[an error occurred while processing this directive]
Skip to Main Content

Latest News

Advertise Here
November 17, 2010

Invista Will Sell Polyester Business To Indorama

Plastics: Indorama says acquisition makes it the world leader in polyethylene terephthalate

Alex Tullo

  • Print this article
  • Email the editor

Latest News

October 28, 2011

Speedy Homemade-Explosive Detector

Forensic Chemistry: A new method could increase the number of explosives detected by airport screeners.

Solar Panel Makers Cry Foul

Trade: U.S. companies complain of market dumping by China.

Novartis To Cut 2,000 Jobs

Layoffs follow similar moves by Amgen, AstraZeneca.

Nations Break Impasse On Waste

Environment: Ban to halt export of hazardous waste to developing world.

New Leader For Lawrence Livermore

Penrose (Parney) Albright will direct DOE national lab.

Hair Reveals Source Of People's Exposure To Mercury

Toxic Exposure: Mercury isotopes in human hair illuminate dietary and industrial sources.

Why The Long Fat?

Cancer Biochemistry: Mass spectrometry follows the metabolism of very long fatty acids in cancer cells.

Text Size A A

Koch Industries' Invista subsidiary is selling two PET plants to Thailand's Indorama for $420 million. The transaction is the second large sale of a U.S. polyethylene terephthalate (PET) business to a foreign firm in as many months. It includes a 470,000-metric-ton-per-year plant in Spartanburg, S.C., and a 535,000-metric-ton plant in Querétaro, Mexico, both of which make PET resins and fibers.

The PET industry enjoyed high growth in the 2000s thanks to new applications such as water bottles and food containers, but more recently overcapacity has made the business a tough slog. Just last month, Eastman Chemical announced that the Mexican conglomerate Alfa will acquire the remainder of its PET business (C&EN, Nov. 1, page 8).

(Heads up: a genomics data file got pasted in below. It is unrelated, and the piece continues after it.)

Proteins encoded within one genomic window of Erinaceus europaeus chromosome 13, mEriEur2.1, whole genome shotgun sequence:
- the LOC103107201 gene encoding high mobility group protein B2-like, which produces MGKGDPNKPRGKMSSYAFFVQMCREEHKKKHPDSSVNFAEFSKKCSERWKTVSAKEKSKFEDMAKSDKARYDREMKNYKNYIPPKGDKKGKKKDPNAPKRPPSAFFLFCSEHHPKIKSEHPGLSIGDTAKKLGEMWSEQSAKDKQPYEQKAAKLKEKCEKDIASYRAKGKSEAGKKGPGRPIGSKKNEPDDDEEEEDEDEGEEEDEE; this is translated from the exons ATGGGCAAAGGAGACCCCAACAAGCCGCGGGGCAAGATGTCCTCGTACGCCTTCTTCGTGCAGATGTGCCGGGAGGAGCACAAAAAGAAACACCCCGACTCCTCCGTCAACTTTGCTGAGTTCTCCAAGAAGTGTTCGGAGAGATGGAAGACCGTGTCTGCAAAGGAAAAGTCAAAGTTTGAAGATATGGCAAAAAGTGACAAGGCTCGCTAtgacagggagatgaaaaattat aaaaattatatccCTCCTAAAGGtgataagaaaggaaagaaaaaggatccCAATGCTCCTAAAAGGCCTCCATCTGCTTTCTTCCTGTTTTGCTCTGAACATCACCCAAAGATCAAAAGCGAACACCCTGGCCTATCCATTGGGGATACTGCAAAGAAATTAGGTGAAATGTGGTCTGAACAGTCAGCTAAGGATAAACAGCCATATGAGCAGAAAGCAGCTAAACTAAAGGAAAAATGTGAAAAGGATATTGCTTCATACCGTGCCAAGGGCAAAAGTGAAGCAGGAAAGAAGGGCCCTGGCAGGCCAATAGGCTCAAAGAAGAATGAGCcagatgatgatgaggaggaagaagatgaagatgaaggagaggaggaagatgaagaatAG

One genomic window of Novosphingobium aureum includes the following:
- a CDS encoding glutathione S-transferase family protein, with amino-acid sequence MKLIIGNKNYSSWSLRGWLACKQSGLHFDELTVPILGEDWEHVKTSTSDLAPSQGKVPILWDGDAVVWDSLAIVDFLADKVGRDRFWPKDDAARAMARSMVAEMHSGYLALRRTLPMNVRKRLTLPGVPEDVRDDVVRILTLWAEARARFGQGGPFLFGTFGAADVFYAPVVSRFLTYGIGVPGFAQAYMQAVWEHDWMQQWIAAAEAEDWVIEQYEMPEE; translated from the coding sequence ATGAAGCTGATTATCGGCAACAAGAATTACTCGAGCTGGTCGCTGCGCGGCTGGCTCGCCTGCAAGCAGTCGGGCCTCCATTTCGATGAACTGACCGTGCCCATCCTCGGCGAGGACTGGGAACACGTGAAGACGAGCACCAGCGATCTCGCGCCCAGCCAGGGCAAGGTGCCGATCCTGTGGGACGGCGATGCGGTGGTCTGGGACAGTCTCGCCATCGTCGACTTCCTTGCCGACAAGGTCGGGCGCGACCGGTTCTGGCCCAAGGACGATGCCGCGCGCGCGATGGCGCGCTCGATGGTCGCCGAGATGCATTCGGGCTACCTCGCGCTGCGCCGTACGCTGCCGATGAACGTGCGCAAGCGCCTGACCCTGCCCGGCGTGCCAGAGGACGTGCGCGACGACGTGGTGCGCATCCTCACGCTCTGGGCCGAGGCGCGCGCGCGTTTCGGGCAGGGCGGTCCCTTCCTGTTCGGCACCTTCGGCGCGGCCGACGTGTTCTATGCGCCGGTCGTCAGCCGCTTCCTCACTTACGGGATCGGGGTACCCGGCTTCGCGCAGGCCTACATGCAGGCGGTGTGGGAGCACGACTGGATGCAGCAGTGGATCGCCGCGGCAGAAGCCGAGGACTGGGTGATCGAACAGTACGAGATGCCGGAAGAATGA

Invista initiated a "market assessment" of its business--a euphemism for a planned sale--in July. Not included in the deal are its European PET business, its purified terephthalic acid (PTA) and PET technology licensing business, and its polyol and dimethyl terephthalate operations in Wilmington, N.C.

Indorama says it will become the world's largest PET maker when the deal is completed early next year. Over the past decade, the Thai company has emerged as a major player in the U.S. PET market. It purchased the StarPET plant in Asheboro, N.C., in 2003 and expanded it aggressively. Last year it completed a 432,000-metric-ton PET plant in Decatur, Ala., adjacent to a BP PTA complex. It also purchased European assets from Eastman.

Indorama CEO Aloke Lohia says the Invista business has synergies with his firm's existing U.S. operation and will give it a toehold in Latin America. "We are truly excited, as such million-ton opportunities are seldom available," he says.

The Invista business was originally Hoechst's Trevira unit. Koch and Mexico's Grupo Saba purchased the business in 1999 and renamed it KoSa. Koch bought out Saba two years later and eventually folded it into the Invista fibers business it acquired from DuPont.

Chemical & Engineering News
ISSN 0009-2347
Copyright © 2011 American Chemical Society
  • Print this article
  • Email the editor

Services & Tools

ACS Resources

ACS is the leading employment source for recruiting scientific professionals. ACS Careers and C&EN Classifieds provide employers direct access to scientific talent both in print and online. Jobseekers | Employers

» Join ACS

Join more than 161,000 professionals in the chemical sciences world-wide, as a member of the American Chemical Society.
» Join Now!